Remembering What’s Important: Part 1- Student Ministry and the Sovereignty of God
Some youth ministers labor for years on end without ever seeing a conversion or they see very little spiritual growth. Others, however, seem to have it all together—big crowds, mass baptisms, teens singing Ke$ha to the tune of Kumbaya.
How much of the success of student ministry is up to you? Where does your ministry and God’s sovereignty connect? And if God is completely sovereign (which He is), does it affect your daily approach to working with youth?
The sovereignty of God is one of his holy attributes. It means that His divine will is omnipotent and supreme over all (Eph. 1:11). God’s sovereignty is displayed or expressed in two distinct ways. First, God’s sovereignty is displayed in his eternal decrees—God has decreed the end from the beginning (Isa. 46:10). All things come to pass according to his eternal purpose and plan.
Second, His sovereignty is displayed in his temporal providences—his eternal decrees executed in time and space. For example, God has decreed salvation for his elect (“predestined”), but it comes to pass when the Spirit of God performs divine heart transplant and causes His beloved to be born again (1Pet. 1:3). That is the sovereignty of God displayed and nothing—not even the tiniest molecule, as R. C. Sproul would say—falls outside of the sovereign control and plan of God.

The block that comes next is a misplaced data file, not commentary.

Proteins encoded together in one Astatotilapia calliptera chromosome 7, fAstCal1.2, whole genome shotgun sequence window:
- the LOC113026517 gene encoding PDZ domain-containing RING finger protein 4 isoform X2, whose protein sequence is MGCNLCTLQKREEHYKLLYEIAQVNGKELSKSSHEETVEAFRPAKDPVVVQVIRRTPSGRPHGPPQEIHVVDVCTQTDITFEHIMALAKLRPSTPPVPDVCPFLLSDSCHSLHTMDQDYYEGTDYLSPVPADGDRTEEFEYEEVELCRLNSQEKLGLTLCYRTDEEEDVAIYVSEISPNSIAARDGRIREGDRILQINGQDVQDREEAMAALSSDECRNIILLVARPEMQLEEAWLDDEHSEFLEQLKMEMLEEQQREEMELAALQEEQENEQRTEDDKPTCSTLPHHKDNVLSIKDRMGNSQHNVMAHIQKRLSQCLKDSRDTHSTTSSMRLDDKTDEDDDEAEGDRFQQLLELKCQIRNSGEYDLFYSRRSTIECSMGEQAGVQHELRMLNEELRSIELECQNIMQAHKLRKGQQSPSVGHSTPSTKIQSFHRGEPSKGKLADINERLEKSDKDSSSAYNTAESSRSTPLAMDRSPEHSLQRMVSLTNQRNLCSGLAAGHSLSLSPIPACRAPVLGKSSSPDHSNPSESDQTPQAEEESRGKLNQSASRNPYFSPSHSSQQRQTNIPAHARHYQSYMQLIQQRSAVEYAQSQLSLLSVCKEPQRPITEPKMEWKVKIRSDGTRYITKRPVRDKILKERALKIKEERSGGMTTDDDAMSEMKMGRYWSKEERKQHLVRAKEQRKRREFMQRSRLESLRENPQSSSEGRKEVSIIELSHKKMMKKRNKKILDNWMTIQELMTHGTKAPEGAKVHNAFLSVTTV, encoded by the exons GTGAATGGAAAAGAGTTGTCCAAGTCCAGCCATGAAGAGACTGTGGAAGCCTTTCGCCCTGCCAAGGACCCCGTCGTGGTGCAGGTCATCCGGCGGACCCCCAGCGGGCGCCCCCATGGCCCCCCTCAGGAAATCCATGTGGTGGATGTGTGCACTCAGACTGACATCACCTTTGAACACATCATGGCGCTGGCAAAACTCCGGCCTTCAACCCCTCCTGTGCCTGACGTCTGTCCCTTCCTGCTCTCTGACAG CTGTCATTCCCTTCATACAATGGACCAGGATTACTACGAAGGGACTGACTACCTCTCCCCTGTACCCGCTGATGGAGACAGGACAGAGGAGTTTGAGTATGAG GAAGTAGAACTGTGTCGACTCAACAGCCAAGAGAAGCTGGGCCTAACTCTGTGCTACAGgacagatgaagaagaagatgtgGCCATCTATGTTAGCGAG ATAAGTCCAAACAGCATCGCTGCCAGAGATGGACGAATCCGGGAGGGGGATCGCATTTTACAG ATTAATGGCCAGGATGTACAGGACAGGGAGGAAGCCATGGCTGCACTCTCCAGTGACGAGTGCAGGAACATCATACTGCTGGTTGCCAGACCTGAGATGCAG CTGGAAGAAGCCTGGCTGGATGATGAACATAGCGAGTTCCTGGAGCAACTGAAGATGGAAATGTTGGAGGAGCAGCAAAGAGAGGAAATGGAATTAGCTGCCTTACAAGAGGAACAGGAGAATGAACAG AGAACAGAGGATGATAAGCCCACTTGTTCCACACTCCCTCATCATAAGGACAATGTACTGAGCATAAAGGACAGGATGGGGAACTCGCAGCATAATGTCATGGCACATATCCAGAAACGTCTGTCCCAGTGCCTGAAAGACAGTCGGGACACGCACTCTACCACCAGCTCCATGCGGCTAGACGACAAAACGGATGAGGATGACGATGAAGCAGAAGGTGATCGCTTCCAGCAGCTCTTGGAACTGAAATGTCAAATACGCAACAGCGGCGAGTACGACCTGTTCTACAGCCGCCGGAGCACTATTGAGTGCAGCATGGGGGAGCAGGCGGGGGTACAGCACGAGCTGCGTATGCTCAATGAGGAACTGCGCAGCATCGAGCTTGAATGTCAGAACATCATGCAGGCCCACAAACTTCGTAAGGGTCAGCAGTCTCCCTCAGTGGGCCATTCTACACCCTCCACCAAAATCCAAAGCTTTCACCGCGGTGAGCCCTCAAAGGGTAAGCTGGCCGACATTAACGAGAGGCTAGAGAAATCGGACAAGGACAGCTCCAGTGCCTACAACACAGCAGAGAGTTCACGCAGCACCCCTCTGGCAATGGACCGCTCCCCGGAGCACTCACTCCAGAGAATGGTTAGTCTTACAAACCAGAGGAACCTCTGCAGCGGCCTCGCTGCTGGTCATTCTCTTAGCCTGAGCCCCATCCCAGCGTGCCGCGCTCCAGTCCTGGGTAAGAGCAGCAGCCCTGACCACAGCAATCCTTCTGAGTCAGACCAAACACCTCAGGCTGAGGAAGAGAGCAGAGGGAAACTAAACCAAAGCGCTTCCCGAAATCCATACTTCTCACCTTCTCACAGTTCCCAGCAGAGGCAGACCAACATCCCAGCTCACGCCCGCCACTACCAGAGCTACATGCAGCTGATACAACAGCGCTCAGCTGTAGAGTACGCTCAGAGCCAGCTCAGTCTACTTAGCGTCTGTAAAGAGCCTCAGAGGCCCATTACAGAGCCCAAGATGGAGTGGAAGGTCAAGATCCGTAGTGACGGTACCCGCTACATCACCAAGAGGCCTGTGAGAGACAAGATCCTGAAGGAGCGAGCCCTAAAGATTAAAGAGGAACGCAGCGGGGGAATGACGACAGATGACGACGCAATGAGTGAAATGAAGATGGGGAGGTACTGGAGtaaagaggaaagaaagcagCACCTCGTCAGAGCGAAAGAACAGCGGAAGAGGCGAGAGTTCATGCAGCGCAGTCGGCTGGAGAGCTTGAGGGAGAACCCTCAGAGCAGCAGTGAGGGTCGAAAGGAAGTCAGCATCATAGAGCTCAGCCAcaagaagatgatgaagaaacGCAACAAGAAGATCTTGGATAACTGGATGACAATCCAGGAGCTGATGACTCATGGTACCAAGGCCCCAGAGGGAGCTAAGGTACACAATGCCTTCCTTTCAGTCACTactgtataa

So where do you fit in? How does this relate to student ministry?
Your Part: The Means of Grace
God has not only ordained (“decreed”) the ends, but the means by which He would accomplish those ends. This can be illustrated in both evangelism and prayer. While God elects His people by sheer sovereign mercy, He sees fit that those people come to faith in Christ through the hearing of the gospel message. Thus, He has ordained both the means and the ends.
A similar theme can be found with prayer. I sometimes get asked, “Does prayer change things?” My answer: No, God changes things, but He uses your prayers to do it! Both the outcome in time and space as well as the means to accomplish that outcome are wrapped up in His eternal purpose and the “secret things [that] belong to the LORD” (Deut. 29:29).
The usual and ordinary means by which God saves and sanctifies His people—including teenagers—are the Word of God, prayer, and the sacraments of baptism and the Lord’s Supper. Historically, these have been called the “means of grace.” However, God also uses other means to save and grow His people, including gospel-motivated service, grace-centered community, and worship.
While God remains sovereign, He calls you to plant and water the gospel of Jesus Christ (1 Cor. 3:7). But how do we faithfully plant and water the gospel? Through the means of grace that God has already provided His church. We don’t have to invent new foundational paradigms and strategies for saving and sanctifying teenagers. We have a role and responsibility: to simply be faithful to the various means—the six listed above—that God uses to grow his people. In fact, the early disciples “devoted” themselves to such a ministry (Acts 2:42-47).
Two Common Pitfalls